Evacuation of expat Indians from abroad will be carried out by commercial flights: Ex-diplomat

The Indian flights to operate from this week to evacuate nationals from all over the world will be commercial in nature. Informed sources on Tuesday clarified that the largest-ever evacuation of expat Indians from abroad will be carried out by “non-scheduled commercial flights” that will allow only those passengers on board who can buy tickets. The commercial condition has drawn criticism from a veteran diplomat who played a crucial role in evacuation of Indians during the 1990 Gulf crisis.

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The sources indicated that they are aware of the hardships that expats are facing because of global economic downturn and the impact of the coronavirus (COVID-19) pandemic saying the States and Central ministries will receive database for future employment of the returning expats who have lost jobs in the Gulf.

1990 operation

The planned evacuation of Indians from the Gulf is set to commence from May 7 but unlike the operation of 1990 Gulf War the Indian nationals will have to pay for boarding the aircraft that will fly them home. According to available information, passengers boarding the Kuwait-Ahmedabad flight will have to pay around ₹20,000 and passengers for the Abu Dhabi-Kochi and Dubai-Kochi flights will have to pay around ₹15,000.

The Hindu reported on Tuesday that at least 60 “non-scheduled commercial” flights will operate from 12 countries to bring back 15,000 citizens. Around half of these early flights will take off from the United Arab Emirates, Qatar, Saudi Arabia, Bahrain, Kuwait and Oman, countries where a large number of blue collar workers are at present facing financial difficulties. The flights from the U.K. and the United States to India are in the range of ₹50,000 to ₹1,00,000.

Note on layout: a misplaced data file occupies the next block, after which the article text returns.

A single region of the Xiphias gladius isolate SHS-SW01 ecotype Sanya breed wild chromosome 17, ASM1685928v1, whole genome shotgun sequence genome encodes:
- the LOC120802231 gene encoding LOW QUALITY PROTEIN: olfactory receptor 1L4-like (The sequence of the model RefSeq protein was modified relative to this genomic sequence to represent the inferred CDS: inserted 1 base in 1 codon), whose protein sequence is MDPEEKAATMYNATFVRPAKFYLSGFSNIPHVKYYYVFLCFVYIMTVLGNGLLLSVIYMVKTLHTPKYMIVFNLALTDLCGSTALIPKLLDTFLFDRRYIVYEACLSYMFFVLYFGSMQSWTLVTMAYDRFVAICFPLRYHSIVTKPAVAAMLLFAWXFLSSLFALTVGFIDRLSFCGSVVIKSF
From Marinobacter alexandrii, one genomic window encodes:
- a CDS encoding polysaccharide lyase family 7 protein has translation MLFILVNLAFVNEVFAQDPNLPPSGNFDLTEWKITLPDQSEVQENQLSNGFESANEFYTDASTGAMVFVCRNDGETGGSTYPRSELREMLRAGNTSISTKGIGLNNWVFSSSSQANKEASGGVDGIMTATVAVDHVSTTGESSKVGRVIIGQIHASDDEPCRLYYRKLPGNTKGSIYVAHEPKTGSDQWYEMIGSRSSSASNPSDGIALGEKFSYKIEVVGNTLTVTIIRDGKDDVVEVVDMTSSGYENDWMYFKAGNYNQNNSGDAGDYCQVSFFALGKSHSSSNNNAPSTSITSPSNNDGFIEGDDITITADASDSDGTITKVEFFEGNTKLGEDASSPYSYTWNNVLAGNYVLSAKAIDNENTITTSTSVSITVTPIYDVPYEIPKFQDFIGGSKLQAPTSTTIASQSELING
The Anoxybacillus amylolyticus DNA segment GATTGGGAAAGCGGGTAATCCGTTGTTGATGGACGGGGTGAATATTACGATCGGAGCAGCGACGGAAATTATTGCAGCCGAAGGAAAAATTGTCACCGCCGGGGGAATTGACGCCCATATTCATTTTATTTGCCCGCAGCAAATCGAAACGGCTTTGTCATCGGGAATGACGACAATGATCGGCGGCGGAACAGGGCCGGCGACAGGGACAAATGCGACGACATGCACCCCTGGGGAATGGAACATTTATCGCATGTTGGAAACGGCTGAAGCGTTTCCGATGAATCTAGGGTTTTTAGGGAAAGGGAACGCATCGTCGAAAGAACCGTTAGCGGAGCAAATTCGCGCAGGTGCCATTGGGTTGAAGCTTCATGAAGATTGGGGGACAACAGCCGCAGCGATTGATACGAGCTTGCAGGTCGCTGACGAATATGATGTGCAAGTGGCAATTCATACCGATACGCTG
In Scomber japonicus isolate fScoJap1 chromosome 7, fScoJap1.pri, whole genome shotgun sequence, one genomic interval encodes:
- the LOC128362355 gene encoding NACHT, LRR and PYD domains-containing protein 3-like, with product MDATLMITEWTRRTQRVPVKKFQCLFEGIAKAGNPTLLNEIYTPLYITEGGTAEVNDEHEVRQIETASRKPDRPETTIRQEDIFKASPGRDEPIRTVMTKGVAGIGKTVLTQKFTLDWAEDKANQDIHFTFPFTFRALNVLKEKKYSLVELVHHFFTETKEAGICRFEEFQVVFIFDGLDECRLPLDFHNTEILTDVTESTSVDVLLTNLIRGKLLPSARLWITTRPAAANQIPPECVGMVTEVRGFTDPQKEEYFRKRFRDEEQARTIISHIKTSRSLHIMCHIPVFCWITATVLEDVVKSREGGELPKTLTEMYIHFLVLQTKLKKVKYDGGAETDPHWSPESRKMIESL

Former Indian ambassador K.P. Fabian, who was the Joint Secretary of the Gulf Division in the Ministry of External Affairs during the 1990 Gulf War, said this was going to place the expats in a difficult position as many of them were facing financial hardships.

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“In the 1990 we had taken a decision that the Government of India will bear the expenditure for the entire operation. We did not have a contractual arrangement with Air India but it was a smooth tie-up as the Ministries of Civil Aviation, Finance and the MEA coordinated. After the operation, MEA paid Air India for the airlift,” said Mr. Fabian who travelled to Baghdad where he and External Affairs Minister, the late Inder Kumar Gujral, met with Iraqi ruler Saddam Hussein to ensure smooth conduct of the mission.

Mr. Fabian also visited Jordan subsequently to work on the logistics of the plan which led to the airlift of around 1,76,000 people by civilian airliners. The operation remains a record till now. He pointed out that there are significant differences between 1990 and the present scenario but the humanitarian angle remains the same which should be prioritised.

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He said the Gulf economies were facing a downturn and there were reports of job losses suffered by Indians. “The government should have first enquired if they are in a position to bear the necessary expenses for returning home by air.”

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Printable version | Oct 20, 2021 2:57:06 AM |

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